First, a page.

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Federal Courts, Empty Benches:The Wednesday Vacancy Count 2/22/2012

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February 22, 2012

By Joshua Meyer-Gutbrod

For a District by District break down, see: Federal Court Vacancy Warning System
FederalVacancy Blue.png


The current vacancy warning level for the U.S. District courts is set at Blue. This past week, two confirmations, one appellate and one district, aand one elevation have lowered the number of vacancies. The final tally leaves 82 vacancies or approximately 9.4% of the total Article III posts currently unfilled. The vacancy information for the various court levels is as follows:


Key:
(Numbers indicate % of seats vacant.)
0%0%-10%
10%-25%25%-40%
More than 40%
Supreme Court 0% or no vacancies
Appeals Courts 9% or 16 vacancies
District Courts 9.7% or 66 vacancies

There are currently 9 Supreme Court posts, 179 appellate court posts and 680 district court posts for a total of 868 Article III judges. This count includes four temporary posts, one each in the Northern District of Alabama, District of Arizona, Southern District of Florida and the Central District of California. This also includes a shared post between the two Missouri districts and counts it as two posts with separate vacancies.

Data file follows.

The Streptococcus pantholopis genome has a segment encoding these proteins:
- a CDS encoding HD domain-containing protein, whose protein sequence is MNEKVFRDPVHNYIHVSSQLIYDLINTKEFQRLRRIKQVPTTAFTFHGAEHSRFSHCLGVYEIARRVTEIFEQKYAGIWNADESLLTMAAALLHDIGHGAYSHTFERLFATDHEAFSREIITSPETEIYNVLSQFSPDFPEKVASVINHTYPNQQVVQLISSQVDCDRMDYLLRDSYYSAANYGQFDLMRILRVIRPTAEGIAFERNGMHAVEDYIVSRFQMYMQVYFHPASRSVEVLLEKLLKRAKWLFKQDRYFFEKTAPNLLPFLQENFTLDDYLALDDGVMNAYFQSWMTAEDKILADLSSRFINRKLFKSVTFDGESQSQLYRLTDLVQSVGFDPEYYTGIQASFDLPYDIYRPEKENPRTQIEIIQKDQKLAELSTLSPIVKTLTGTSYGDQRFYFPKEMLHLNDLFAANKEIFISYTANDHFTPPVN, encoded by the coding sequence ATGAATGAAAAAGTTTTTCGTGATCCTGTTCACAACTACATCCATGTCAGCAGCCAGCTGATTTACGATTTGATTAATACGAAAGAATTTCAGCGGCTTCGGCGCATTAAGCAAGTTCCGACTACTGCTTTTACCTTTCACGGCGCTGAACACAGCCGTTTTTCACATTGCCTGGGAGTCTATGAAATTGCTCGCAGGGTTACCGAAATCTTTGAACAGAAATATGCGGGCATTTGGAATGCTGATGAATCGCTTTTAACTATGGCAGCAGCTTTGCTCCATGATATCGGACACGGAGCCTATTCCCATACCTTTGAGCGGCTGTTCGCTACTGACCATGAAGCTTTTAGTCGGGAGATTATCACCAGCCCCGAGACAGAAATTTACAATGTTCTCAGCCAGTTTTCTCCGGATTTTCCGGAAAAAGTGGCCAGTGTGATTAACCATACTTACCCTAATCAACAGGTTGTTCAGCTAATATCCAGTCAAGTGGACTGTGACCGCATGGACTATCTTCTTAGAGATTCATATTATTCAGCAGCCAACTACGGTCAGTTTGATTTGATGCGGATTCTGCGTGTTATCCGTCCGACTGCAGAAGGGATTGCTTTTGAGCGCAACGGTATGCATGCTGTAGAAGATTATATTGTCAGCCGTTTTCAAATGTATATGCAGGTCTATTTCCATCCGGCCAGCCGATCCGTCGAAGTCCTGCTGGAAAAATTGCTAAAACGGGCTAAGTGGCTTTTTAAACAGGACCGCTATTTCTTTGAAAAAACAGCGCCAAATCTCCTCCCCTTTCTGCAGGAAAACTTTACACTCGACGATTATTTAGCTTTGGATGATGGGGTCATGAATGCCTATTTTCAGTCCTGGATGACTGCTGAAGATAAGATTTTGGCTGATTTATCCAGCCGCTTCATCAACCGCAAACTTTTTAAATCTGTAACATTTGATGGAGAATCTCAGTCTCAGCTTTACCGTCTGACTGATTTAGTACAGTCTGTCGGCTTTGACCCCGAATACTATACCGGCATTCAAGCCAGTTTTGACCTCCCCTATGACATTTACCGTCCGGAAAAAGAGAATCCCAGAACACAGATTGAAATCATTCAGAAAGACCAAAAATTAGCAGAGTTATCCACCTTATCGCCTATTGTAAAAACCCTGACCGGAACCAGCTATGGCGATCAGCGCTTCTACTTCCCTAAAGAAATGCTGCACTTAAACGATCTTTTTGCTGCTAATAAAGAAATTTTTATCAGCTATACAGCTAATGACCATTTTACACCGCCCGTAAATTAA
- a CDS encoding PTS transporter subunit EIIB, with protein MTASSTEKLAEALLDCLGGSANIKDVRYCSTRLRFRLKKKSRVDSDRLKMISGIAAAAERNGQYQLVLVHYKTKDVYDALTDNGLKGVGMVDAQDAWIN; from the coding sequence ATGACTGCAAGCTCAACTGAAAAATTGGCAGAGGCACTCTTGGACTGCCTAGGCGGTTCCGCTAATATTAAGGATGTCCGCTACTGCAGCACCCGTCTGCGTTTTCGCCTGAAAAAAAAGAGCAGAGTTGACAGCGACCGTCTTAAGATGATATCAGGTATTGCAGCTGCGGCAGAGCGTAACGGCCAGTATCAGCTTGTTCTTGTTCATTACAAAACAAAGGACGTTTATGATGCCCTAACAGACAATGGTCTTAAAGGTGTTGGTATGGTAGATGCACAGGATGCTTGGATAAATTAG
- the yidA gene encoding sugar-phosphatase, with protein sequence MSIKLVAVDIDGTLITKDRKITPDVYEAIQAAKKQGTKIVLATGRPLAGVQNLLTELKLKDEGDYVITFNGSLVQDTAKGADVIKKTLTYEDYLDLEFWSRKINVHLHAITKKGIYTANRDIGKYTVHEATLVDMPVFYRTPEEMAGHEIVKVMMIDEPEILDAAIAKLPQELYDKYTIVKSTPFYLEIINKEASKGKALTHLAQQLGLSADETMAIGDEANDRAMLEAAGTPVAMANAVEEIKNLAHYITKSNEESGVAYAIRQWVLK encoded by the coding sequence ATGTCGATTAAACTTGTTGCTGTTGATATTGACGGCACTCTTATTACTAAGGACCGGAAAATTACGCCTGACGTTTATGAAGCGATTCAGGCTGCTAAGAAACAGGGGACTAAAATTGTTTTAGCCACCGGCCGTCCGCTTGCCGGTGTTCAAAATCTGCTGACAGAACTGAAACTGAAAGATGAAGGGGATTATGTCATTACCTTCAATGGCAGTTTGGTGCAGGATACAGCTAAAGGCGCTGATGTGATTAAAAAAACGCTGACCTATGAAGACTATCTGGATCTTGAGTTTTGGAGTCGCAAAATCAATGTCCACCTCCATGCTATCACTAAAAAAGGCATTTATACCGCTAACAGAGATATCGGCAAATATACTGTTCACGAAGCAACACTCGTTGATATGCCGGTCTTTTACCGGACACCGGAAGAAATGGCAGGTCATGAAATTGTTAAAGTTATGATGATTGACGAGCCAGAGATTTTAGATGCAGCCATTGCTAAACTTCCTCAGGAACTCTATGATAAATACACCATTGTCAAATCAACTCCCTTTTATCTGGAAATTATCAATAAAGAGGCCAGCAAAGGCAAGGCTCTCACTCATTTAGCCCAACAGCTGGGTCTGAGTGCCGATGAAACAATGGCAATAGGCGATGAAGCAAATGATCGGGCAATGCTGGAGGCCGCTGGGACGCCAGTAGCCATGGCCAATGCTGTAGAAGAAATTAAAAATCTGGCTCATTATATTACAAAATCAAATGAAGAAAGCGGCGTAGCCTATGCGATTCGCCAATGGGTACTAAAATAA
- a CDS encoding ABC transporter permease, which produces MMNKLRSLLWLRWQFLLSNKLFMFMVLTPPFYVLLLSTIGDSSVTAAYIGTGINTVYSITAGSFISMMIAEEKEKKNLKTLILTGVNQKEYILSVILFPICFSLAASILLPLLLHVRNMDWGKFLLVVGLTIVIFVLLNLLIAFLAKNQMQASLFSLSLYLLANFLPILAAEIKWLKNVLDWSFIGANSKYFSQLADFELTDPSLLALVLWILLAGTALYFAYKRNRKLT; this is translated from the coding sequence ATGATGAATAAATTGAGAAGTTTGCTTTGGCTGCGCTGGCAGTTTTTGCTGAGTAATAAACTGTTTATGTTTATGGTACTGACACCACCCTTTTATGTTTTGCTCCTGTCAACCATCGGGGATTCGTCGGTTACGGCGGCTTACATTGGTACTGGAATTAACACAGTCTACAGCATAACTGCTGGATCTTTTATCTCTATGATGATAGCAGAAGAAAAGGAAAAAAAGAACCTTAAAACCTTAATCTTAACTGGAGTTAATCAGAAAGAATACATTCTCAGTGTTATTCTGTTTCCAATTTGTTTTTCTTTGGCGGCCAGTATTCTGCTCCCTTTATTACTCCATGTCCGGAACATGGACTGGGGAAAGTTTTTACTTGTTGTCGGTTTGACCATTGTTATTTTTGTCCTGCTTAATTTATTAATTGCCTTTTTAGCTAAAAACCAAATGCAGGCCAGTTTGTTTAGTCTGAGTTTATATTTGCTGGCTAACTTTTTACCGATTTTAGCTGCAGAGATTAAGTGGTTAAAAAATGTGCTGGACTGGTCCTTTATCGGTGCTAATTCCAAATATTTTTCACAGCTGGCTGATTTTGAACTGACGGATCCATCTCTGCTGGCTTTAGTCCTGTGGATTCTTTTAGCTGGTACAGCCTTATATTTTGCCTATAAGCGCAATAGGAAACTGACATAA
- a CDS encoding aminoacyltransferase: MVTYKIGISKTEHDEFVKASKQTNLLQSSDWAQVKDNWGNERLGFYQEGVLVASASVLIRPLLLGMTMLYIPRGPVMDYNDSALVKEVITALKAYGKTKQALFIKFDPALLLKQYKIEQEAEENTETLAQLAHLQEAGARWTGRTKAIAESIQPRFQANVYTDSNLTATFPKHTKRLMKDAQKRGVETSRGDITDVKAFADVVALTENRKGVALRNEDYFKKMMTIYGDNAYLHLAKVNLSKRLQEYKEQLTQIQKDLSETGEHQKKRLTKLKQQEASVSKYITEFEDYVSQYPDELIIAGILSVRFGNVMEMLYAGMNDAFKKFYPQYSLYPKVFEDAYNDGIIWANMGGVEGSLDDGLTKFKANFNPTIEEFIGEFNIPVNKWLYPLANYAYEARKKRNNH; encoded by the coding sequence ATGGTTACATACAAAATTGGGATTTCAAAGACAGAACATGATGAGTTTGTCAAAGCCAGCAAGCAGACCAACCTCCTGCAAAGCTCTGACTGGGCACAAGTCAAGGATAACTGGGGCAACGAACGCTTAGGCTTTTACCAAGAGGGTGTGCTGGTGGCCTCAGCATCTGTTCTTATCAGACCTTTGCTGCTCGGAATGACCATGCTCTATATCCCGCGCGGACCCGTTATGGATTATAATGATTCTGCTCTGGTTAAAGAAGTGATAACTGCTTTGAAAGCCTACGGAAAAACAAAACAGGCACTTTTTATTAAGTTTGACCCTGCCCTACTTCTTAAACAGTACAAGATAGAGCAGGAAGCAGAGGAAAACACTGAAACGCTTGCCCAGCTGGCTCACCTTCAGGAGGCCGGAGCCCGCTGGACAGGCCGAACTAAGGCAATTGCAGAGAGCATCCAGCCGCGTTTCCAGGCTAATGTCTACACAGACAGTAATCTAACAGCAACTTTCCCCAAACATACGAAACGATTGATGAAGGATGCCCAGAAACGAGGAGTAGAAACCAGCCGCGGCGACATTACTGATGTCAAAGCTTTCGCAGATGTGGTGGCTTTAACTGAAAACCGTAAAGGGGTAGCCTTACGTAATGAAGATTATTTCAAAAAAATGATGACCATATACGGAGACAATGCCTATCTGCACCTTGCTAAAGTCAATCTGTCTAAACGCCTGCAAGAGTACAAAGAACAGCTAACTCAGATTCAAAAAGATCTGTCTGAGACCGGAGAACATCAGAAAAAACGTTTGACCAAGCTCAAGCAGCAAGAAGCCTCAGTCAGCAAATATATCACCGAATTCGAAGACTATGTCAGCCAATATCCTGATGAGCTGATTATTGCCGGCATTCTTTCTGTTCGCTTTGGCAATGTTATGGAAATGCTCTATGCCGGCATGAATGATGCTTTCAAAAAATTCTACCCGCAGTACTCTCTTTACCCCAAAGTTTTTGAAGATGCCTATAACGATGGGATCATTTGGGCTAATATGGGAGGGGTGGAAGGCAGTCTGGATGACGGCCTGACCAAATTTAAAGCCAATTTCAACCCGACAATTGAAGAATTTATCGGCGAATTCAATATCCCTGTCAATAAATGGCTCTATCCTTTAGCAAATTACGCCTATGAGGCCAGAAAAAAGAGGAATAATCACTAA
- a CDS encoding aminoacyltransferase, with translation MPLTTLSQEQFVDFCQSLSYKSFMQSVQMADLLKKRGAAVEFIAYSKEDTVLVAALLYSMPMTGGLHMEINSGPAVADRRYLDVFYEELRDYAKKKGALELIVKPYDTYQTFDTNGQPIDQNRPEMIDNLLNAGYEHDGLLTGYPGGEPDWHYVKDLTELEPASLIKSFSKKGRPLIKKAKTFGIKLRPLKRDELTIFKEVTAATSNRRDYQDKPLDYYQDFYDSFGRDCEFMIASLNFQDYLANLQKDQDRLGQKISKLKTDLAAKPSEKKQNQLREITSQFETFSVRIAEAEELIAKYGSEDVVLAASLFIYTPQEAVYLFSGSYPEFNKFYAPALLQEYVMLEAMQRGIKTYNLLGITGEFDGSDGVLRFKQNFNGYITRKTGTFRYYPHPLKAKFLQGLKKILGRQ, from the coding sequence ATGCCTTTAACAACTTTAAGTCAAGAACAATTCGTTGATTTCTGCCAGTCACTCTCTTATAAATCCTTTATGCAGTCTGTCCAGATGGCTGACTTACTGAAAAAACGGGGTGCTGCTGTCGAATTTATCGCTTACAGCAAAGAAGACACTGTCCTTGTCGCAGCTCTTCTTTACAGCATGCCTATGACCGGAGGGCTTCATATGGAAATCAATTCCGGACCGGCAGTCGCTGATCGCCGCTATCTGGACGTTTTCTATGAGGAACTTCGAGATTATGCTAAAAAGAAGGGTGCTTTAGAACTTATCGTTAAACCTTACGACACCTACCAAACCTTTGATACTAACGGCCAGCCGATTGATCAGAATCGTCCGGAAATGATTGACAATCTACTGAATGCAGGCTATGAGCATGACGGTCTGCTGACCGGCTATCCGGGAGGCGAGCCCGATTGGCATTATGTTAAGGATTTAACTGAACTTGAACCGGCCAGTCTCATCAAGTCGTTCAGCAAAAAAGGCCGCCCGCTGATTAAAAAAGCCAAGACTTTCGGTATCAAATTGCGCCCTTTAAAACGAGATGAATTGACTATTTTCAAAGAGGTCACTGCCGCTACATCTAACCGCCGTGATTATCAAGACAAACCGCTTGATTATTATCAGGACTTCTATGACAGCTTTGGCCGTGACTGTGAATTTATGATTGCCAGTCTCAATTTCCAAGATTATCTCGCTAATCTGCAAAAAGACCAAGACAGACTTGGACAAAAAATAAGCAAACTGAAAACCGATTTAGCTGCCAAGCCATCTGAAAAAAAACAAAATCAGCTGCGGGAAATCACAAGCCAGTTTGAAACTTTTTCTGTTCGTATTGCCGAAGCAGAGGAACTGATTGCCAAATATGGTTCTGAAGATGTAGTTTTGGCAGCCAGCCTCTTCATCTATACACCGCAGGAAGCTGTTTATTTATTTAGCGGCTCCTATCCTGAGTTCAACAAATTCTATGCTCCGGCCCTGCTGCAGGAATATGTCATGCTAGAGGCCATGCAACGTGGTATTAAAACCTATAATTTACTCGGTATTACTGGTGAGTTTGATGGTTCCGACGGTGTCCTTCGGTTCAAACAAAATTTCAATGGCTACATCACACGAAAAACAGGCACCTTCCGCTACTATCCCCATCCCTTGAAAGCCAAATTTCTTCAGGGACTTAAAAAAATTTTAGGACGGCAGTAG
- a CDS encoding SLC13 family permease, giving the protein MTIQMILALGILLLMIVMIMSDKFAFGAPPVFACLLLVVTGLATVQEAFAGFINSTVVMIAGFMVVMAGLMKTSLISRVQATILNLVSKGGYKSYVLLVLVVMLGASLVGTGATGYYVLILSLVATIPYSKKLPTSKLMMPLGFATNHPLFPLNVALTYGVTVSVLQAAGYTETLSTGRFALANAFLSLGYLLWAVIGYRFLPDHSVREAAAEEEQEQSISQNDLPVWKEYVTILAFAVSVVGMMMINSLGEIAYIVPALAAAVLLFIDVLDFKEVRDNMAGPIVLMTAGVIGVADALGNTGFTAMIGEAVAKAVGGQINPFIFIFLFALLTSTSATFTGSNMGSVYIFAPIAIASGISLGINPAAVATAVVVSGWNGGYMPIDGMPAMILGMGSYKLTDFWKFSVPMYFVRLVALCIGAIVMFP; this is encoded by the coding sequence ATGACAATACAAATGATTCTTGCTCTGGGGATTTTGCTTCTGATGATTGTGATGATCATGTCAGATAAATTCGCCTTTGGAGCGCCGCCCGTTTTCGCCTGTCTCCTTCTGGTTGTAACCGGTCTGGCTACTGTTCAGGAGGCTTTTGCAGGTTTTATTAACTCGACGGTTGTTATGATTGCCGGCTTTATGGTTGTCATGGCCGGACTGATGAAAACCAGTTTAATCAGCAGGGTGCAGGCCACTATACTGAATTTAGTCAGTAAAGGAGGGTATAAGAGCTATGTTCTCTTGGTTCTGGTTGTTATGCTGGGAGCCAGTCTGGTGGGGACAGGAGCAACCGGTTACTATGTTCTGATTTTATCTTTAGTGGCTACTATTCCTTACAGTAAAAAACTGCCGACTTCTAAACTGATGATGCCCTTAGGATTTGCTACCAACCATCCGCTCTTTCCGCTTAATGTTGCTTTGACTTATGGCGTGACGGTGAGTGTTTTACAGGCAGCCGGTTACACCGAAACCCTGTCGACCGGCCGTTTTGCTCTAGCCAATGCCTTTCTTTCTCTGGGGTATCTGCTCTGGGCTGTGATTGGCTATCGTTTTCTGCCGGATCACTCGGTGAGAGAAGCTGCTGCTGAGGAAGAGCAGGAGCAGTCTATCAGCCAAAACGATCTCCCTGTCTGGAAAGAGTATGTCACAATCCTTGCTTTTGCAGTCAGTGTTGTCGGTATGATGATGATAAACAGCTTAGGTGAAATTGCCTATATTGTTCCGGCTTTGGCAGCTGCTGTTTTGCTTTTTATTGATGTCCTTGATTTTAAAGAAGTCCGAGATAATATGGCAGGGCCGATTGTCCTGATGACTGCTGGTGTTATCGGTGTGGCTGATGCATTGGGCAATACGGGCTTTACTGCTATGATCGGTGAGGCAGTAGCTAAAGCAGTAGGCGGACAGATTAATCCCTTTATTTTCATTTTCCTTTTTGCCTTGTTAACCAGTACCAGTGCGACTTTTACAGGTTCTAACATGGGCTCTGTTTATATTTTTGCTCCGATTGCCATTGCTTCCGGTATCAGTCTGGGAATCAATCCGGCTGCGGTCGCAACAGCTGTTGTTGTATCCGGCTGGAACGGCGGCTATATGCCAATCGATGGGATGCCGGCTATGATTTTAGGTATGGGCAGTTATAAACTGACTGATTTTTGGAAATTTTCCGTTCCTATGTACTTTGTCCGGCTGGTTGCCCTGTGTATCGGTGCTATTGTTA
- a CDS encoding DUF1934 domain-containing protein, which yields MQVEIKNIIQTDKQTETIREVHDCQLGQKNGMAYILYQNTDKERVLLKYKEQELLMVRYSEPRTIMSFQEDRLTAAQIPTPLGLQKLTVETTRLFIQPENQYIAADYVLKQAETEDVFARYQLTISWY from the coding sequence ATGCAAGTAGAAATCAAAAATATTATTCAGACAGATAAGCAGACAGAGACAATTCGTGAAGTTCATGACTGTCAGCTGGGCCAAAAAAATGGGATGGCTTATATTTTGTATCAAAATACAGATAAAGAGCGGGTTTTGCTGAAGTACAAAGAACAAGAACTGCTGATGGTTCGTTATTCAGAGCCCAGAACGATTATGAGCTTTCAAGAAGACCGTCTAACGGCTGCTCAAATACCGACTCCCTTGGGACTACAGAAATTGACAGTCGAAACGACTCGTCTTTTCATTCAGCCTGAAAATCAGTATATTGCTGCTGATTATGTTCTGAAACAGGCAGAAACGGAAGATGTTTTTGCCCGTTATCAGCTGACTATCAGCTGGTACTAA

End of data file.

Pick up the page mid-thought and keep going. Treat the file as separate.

New confirmations

Southern District of New York

FederalVacancy yellow.png


On February 17, 2012 the United States Senate confirmed Jesse Furman to the United States District Court for the Southern District of New York with a vote of 62-34. [1] Furman was originally appointed by Barack Obama to the post on June 7, 2011 to fill the seat vacated by Alvin Hellerstein. At the time of appointment, Furman was an Assistant United States Attorney in the Southern District of New York. He was rated Majority Qualified, Minority Well Qualified by the ABA. He had a hearing before the Senate Judiciary committee on July 28, 2011 and you can find his Committee Questionnaire Available Here and his Questions for the Record Available Here.[2] The confirmation fills one of six vacancies on the court of twenty-eight, leaving the vacancy warning level at Yellow.